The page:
In conclusion, we showed that novel mutations in exon 4 of the βI-tubulin induced resistance to microtubule de-stabilizers and hyper-sensitivity to microtubule stabilizer through alteration in the microtubule assembly and dynamics in cancer cells. This report further indicates that cancer cells may alter the stability and dynamics of microtubule networks through multiple mechanisms such as tubulin mutations and differential isotype expressions simultaneously, resulting in the resistant to anti-mitotic cancer therapy. The results of this study provide molecular information in drug selection for patients with specific tubulin mutations and also have important implications for the development of future anti-mitotic compounds that are able to target drug-resistant cancer cells. Nevertheless, further investigations are needed to determine whether these specific βI-tubulin mutations can be found in clinical samples (post-treatment) and its correlation to drug resistance.

Materials and Methods

Cell lines, antibodies and reagents

Human oral carcinoma cells (KB) were purchased from the American Type Culture Collection (ATCC, Manassas, VA). This specific cancer cell line was also described as a HeLa contaminant by ATCC. KB and KB-derived KB-L30 cells were cultured in RPMI 1640 medium (Gibco, Grand Island, NY), supplemented with 5% fetal bovine serum, penicillin (100 U/mL), streptomycin (100 µg/mL) and L-glutamine (0.29 mg/mL), at 37°C. The antibodies used in this study included: a mouse anti-αtubulin antibody (Upstate Cell signaling, Lake Placid, NY), a mouse anti-βtubulin antibody (BD PharMingen, Franklin Lakes, NJ) and a mouse anti-actin antibody (Santa Cruz Biotechnology, Santa Cruz, CA).

Establishment of the KB-derived BPR0L075-resistant cell line

Human oral carcinoma cells (KB) were cultured in RPMI 1640 medium as previously described. BPR0L075-resistant cells were established from KB cells by exposure to increasing concentrations of BPR0L075. Briefly, KB cells were initially incubated in completed medium containing 5 nM of BPR0L075 that yielded 40% cell survival for a period of 3~4 weeks, and the cells that proliferated were repeatedly subcultured in completed medium containing increasing concentrations of the drug (at 20% increment each time). A mixed population of cells that grew exponentially in the present of 15 nM of BPR0L075 were obtained and further cultured in complete medium containing increasing concentrations of the drug to 20 nM of BPR0L075. Then, cells that grew exponentially in the present of 20 nM of BPR0L075 were obtained and subsequently cultured in complete medium containing increasing concentrations of the drug to 30 nM of BPR0L075. Cells that grew exponentially in the presence of 30 nM of BPR0L075 were obtained and subcloned by dilution plating in 48-well plates. Six individual clones were isolated. For maintenance, these subclones were cultured under conditions similar to those used for KB, except for the addition of BPR0L075 (30 nM). Since all of these subclones exhibited similar drug sensitivity to BPR0L075 and other microtubule de-stabilizers, only one subclone, KB-L30, was selected and further investigated in this study.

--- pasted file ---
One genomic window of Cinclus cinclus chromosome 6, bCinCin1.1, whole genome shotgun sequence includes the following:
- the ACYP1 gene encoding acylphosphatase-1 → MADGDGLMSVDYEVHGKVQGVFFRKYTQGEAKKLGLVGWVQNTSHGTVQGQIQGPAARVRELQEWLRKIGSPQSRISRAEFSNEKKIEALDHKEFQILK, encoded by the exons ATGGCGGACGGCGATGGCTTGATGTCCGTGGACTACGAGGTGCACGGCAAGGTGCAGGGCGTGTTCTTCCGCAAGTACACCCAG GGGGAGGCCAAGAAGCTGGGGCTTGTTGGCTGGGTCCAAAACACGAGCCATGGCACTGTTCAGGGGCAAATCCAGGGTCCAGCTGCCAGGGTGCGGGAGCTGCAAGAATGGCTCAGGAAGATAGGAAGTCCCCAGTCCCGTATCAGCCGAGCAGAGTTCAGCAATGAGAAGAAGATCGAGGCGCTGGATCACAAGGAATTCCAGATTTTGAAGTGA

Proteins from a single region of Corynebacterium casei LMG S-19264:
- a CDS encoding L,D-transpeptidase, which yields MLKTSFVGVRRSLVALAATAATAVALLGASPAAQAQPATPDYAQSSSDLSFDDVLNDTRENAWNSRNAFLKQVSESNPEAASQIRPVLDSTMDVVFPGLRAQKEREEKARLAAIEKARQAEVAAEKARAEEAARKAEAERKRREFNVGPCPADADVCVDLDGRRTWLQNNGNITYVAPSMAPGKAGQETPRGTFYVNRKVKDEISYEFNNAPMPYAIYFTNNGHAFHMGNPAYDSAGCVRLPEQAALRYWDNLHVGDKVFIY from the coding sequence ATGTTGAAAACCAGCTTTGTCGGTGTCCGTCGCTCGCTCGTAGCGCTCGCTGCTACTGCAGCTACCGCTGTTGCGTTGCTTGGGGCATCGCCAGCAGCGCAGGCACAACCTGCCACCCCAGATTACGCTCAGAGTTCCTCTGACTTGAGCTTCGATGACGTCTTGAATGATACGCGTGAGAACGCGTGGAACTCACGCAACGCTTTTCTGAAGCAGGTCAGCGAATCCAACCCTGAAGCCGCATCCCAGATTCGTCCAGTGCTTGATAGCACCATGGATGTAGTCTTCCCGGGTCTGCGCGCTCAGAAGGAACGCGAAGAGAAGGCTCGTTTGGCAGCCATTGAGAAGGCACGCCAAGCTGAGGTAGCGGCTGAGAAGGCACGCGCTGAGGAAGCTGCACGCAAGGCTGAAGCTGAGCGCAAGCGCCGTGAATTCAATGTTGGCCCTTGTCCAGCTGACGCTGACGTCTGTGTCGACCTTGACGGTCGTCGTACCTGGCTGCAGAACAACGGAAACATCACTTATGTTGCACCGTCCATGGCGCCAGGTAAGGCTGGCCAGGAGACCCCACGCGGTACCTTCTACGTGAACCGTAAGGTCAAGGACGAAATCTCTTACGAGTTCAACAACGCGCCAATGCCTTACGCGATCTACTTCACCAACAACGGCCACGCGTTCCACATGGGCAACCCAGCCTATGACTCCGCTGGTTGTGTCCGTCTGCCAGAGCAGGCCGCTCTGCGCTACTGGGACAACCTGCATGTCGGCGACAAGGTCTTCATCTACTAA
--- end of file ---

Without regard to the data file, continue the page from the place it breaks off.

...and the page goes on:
RT-PCR

Total RNA was extracted with using TRIzol reagent (Invitrogen, Carlsbad, CA) and complementary DNA was synthesized from RNA with the SuperScriptTM First-Strand Synthesis System (Invitrogen, Carlsbad, CA). Expression levels of βI, βII, βIII, βIVa and βIVb-tubulin transcript were determined by reverse transcriptase (RT)-polymerase chain reaction (PCR). Specific primers with following sequences were used: βI, βII, βIII, βIVa and βIVb-tubulin common forward, 5′ CAACAGCACGGCCATCCAGG; βI-tubulin reverse, 5′ AAGGGGGCAGT TGAGTAAGACGG; βII-tubulin reverse, 5′ GTAGAAAGACCATGCTTGGG; βIII-tubulin reverse, 5′ CTTGGGGCC CTGGGCCTCCGA; βIVa-tubulin reverse, 5′ AAGTAGCCAGAGGTAAAGCGA and βIVb-tubulin reverse, 5′ CTTTCCCCAGTGACTGAAGG. To amplify different exons of βIII-tubulin, polymerase chain reaction was performed with target-specific primers that have been previously published [27] (Table 2) (Figure S1). PCR cycling conditions were as follows: an initial denaturing step at 95°C for 10 min, 40 cycles at 95°C for 30 sec, 50°C–58°C for 30 sec, 72°C for 30 sec, followed by a final period of extension at 72°C for 5 min. For amplification of the whole region of exon 4, the extension time was extended by 2 min.

Table 2
Different primers used in the PCR and SSCP analysis.

Single-stranded conformation polymorphism (SSCP) analysis

Genomic DNA was extracted from KB and KB-L30 cells. SSCP analysis was performed using 5% nondenaturing polyacrylamide gels (acrylamide/N,N-bisacrylamide 99[ratio]1) containing 10% glycerol. After electrophoresis for 4.5 h at 850 V, the gels were stained with SYBR Green II (TaKaRa, Otsu, Japan) and scanned with a fluorescence image analyzer (Alpha Innotech, San Leandro, CA).

SDS-PAGE and Western Blot Analysis

Cells were lysed with ice-cold lysis buffer (10 mM Tris, 1 mM EDTA, 1 mM DTT, 60 mM KCl, 0.5% v/v NP-40 and protease inhibitors). Total cell lysates, fractions of supernatant or pellet were resolved on 10% and 12% polyacrylamide SDS gels under reducing conditions. The resolved proteins were electrophoretically transferred to PVDF membranes (Amersham Life Science, Amersham, U.K.) for Western blot analysis. The membranes were blocked with 5% non-fat milk powder at room temperature for two hours, washed twice with PBST (1% Tween) and then incubated with primary antibody for 90 minutes at room temperature. The membranes were washed twice with PBST then subsequently incubated with a horseradish peroxidase-conjugated secondary antibody (dilution at 1[ratio]10000, Santa Cruz Biotechnology, Santa Cruz, CA). Immunoreactivity was detected by Enhanced Chemiluminescence (Amersham International, Buckingham, U.K.) and autoradiography.

Computational modeling

We employed the program Discovery Studio 2.1 (Accelrys, Inc) to build the computational models of tubulin mutants. The three-dimensional structure of wild-type tubulin (PDB code: 1SA0) was used as a template to perform energy minimization. The force fields of conformations were further check with CHARMm, and the parameters used were set as default values.

Supporting Information

Figure S1

Schematic diagram showing the process of PCR with different PCR primers.

(1.65 MB TIF)

Footnotes

Competing Interests: The authors have declared that no competing interests exist.

Funding: This work was supported by intramural grants NSC98-3114-M-006-002 and NSC98-2323-B-400-004 from the National Science Council, Taiwan, Republic of China, DOH99-TD-C-111-004 from the Department of Health, Taiwan, Republic of China and CA-097-PP-02 from the National Health Research Institutes, Taiwan, Republic of China. The funders had no role in study design, data collection and analysis, decision to publish, or preparation of the manuscript.